Naan at home
I LOVE bread. I am comforted by the fact that no matter where I go in the world, I will have food to eat, because almost every culture has bread. (I will also eat rice, in a pinch.) I love yeast bread, tortillas, pita, naan, baguettes, all of it.
The only problem with bread is that it is traditionally difficult to make at home. Quite often, bread ovens are huge, hot, expensive contraptions, which is why in a lot of cultures bread-making (or at least the baking part) is farmed out to professionals. For example, while France is known for its amazing bread, very few French families bake their own. They have boulangeries every other block that provide perfect loaves several times a day, so there’s no reason to fiddle around with all the flour, yeast, rising, kneading and baking at home.
One of my favorite breads is naan, a flatbread from India that is traditionally baked in a tandoor oven. A tandoor oven is kind of a barrel shape with a narrow opening at the top, made of clay or metal. You put coals in the bottom and light them, and the temperature gets up to 900-1,000°F. You cook naan by sticking the dough to the inside wall of the oven, where it cooks in a minute or two.
So in order to do this at home, you need a tandoor oven (starting around $1,000) and a place to put it where you can set fire to a huge pile of coal. I had completely despaired of ever having naan without driving to an Indian restaurant, then I found this recipe on Serious Eats.
I don’t have a grill, so I used my little cast iron skillet. I found that high heat was too high, so the first couple pieces came out over-charred. I tweaked the recipe using half whole milk and half Greek yogurt, and it came out with a tang that I don’t normally taste in restaurant-naan. This could probably be solved by using less yogurt-to-milk, or switching from Greek yogurt to regular.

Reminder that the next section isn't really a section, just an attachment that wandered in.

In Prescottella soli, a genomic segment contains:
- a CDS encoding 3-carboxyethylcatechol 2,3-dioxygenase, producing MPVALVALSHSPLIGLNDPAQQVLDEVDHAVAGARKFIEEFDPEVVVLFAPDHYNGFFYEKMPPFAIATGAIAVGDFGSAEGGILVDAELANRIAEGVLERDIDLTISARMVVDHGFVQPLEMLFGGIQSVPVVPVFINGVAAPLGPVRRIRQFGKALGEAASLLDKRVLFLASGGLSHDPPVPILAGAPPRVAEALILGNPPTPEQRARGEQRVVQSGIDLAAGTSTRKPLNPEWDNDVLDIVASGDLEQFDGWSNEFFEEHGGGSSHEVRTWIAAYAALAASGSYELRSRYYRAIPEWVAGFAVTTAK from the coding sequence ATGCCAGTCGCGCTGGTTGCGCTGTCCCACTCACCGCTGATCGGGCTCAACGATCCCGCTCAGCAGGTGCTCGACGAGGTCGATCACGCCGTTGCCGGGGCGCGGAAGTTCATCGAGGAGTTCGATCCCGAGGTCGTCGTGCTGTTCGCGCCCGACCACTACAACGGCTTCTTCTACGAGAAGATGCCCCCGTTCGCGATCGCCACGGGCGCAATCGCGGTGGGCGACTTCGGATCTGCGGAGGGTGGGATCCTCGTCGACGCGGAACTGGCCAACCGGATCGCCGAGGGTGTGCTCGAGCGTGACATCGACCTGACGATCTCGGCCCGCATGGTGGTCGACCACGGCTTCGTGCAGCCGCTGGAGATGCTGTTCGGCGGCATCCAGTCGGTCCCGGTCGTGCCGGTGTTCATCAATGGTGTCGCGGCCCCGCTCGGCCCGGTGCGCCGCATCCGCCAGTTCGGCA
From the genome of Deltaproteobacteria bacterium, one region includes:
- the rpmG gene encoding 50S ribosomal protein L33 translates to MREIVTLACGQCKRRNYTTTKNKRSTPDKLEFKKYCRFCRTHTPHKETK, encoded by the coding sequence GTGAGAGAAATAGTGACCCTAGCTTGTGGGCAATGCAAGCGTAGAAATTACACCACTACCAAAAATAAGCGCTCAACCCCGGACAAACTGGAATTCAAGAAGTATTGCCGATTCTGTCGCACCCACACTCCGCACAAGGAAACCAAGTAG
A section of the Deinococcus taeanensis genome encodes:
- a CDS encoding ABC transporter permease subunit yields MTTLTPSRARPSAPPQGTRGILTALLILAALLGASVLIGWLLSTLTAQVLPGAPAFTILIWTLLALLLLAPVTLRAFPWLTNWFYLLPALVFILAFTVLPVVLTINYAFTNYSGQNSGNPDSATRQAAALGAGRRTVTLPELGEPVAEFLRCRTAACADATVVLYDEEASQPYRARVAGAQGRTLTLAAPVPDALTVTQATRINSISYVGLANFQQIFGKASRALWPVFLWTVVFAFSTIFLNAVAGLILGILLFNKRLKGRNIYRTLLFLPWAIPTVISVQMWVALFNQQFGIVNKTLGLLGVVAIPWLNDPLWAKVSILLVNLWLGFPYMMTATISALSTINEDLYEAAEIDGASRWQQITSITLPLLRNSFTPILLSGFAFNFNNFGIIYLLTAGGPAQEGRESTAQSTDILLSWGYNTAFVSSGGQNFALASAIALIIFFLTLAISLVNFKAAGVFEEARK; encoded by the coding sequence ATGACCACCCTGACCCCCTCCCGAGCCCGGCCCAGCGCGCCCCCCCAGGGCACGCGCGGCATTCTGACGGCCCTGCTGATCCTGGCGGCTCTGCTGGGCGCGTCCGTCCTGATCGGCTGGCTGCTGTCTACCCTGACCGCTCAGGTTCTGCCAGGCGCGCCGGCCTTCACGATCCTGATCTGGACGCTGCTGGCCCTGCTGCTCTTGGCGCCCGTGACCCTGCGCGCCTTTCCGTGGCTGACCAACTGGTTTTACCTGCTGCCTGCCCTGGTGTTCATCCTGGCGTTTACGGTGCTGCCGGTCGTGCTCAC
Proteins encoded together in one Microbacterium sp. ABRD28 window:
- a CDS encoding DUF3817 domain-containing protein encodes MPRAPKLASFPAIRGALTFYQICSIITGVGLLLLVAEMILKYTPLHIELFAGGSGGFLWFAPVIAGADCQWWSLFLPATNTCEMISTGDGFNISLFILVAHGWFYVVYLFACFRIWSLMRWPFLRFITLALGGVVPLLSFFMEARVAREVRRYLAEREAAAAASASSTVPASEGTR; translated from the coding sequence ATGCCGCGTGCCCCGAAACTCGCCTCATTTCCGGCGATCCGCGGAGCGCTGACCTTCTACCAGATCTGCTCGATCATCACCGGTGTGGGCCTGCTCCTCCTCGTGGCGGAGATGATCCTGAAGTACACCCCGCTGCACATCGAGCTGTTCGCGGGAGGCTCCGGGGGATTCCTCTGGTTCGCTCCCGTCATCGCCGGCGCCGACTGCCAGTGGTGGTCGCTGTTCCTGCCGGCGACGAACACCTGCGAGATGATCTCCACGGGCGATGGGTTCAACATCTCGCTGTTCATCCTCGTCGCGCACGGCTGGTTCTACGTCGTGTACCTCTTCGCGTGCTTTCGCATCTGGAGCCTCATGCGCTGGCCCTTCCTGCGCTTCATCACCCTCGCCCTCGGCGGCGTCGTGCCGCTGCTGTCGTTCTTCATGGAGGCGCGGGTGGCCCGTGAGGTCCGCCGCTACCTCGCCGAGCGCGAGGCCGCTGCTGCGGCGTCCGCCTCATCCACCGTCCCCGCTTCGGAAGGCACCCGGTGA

The naan itself came out quite well. Not 100% authentic, but certainly good enough for home. And it was easy! I had never made bread that requires kneading and rising (thank you, Artisan Bread in Five Minutes a Day!), but it was easier than I expected. The dough was initially really sticky, and I made a half-batch, so I did the initially kneading just by holding it in my hands and squeezing and pulling it. It rose in the bowl for 2 hours, then I divided it into twelve pieces, rolled them into balls, and let them rise for another 2 hours. They were easy to flatten out; I didn’t even get out the rolling pin, just stretched them in my hands, and patted them out on the floured pastry board a little bit.
I do think they would have been better on an actual grill, but at least this way I didn’t have to mess around with coals or anything. Having a bigger pan would have made it easier; I had to make each piece half the normal size to fit in my 8″ skillet. Maybe one of those two-burner griddles would be a little better. And they only take a couple of minutes per piece, so other than rising time, these are really fast.
Artisan Bread in Five Minutes a Day has a recipe for naan, but they just use the regular dough from their other recipes. They had some helpful tips for how to make it in a skillet, but I don’t think it would have been the same, because naan dough specifically needs the dairy (either milk or yogurt) to be correct.
We ate most of the naan with chicken tikka masala and jasmine rice last night, but the couple of pieces I had put into a ziptop baggie were still really good this morning; I think the dairy kept them nice and moist.
Given how quick and easy these were, I will probably be making them a lot from now on. Yay bread! 🙂